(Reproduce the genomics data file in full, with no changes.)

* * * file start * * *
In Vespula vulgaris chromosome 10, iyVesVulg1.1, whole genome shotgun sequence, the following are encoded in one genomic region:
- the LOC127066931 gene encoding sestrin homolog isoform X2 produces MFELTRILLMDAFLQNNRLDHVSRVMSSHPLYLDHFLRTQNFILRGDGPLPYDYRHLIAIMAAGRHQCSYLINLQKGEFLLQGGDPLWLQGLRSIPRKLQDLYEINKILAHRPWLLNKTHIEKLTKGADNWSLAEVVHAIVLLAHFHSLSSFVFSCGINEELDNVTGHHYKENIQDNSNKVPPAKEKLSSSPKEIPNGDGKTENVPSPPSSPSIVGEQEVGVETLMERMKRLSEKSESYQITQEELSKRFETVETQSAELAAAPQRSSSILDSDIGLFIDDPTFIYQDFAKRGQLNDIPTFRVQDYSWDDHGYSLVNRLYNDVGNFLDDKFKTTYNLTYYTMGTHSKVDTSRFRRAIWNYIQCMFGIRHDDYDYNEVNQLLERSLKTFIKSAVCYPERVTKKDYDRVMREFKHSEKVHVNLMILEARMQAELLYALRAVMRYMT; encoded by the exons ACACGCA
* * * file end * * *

In Vespula vulgaris chromosome 10, iyVesVulg1.1, whole genome shotgun sequence, the following are encoded in one genomic region:
- the LOC127066931 gene encoding sestrin homolog isoform X2 produces MFELTRILLMDAFLQNNRLDHVSRVMSSHPLYLDHFLRTQNFILRGDGPLPYDYRHLIAIMAAGRHQCSYLINLQKGEFLLQGGDPLWLQGLRSIPRKLQDLYEINKILAHRPWLLNKTHIEKLTKGADNWSLAEVVHAIVLLAHFHSLSSFVFSCGINEELDNVTGHHYKENIQDNSNKVPPAKEKLSSSPKEIPNGDGKTENVPSPPSSPSIVGEQEVGVETLMERMKRLSEKSESYQITQEELSKRFETVETQSAELAAAPQRSSSILDSDIGLFIDDPTFIYQDFAKRGQLNDIPTFRVQDYSWDDHGYSLVNRLYNDVGNFLDDKFKTTYNLTYYTMGTHSKVDTSRFRRAIWNYIQCMFGIRHDDYDYNEVNQLLERSLKTFIKSAVCYPERVTKKDYDRVMREFKHSEKVHVNLMILEARMQAELLYALRAVMRYMT; encoded by the exons ACACGCA